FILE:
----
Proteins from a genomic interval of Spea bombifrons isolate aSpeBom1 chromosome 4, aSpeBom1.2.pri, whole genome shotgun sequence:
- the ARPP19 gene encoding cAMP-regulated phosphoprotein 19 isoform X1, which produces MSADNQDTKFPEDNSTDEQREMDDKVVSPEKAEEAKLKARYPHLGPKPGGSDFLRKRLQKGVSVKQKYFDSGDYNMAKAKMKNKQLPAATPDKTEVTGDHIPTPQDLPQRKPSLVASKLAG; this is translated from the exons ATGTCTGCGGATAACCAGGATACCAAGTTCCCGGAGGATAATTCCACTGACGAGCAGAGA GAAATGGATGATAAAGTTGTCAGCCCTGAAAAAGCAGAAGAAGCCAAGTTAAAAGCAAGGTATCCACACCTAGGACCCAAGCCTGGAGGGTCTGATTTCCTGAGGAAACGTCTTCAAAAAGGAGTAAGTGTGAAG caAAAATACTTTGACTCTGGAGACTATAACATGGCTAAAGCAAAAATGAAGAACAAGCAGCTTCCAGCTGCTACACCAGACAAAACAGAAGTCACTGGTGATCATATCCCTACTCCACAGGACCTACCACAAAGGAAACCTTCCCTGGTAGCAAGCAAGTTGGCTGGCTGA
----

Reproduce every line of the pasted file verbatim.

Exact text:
Proteins from a genomic interval of Spea bombifrons isolate aSpeBom1 chromosome 4, aSpeBom1.2.pri, whole genome shotgun sequence:
- the ARPP19 gene encoding cAMP-regulated phosphoprotein 19 isoform X1, which produces MSADNQDTKFPEDNSTDEQREMDDKVVSPEKAEEAKLKARYPHLGPKPGGSDFLRKRLQKGVSVKQKYFDSGDYNMAKAKMKNKQLPAATPDKTEVTGDHIPTPQDLPQRKPSLVASKLAG; this is translated from the exons ATGTCTGCGGATAACCAGGATACCAAGTTCCCGGAGGATAATTCCACTGACGAGCAGAGA GAAATGGATGATAAAGTTGTCAGCCCTGAAAAAGCAGAAGAAGCCAAGTTAAAAGCAAGGTATCCACACCTAGGACCCAAGCCTGGAGGGTCTGATTTCCTGAGGAAACGTCTTCAAAAAGGAGTAAGTGTGAAG caAAAATACTTTGACTCTGGAGACTATAACATGGCTAAAGCAAAAATGAAGAACAAGCAGCTTCCAGCTGCTACACCAGACAAAACAGAAGTCACTGGTGATCATATCCCTACTCCACAGGACCTACCACAAAGGAAACCTTCCCTGGTAGCAAGCAAGTTGGCTGGCTGA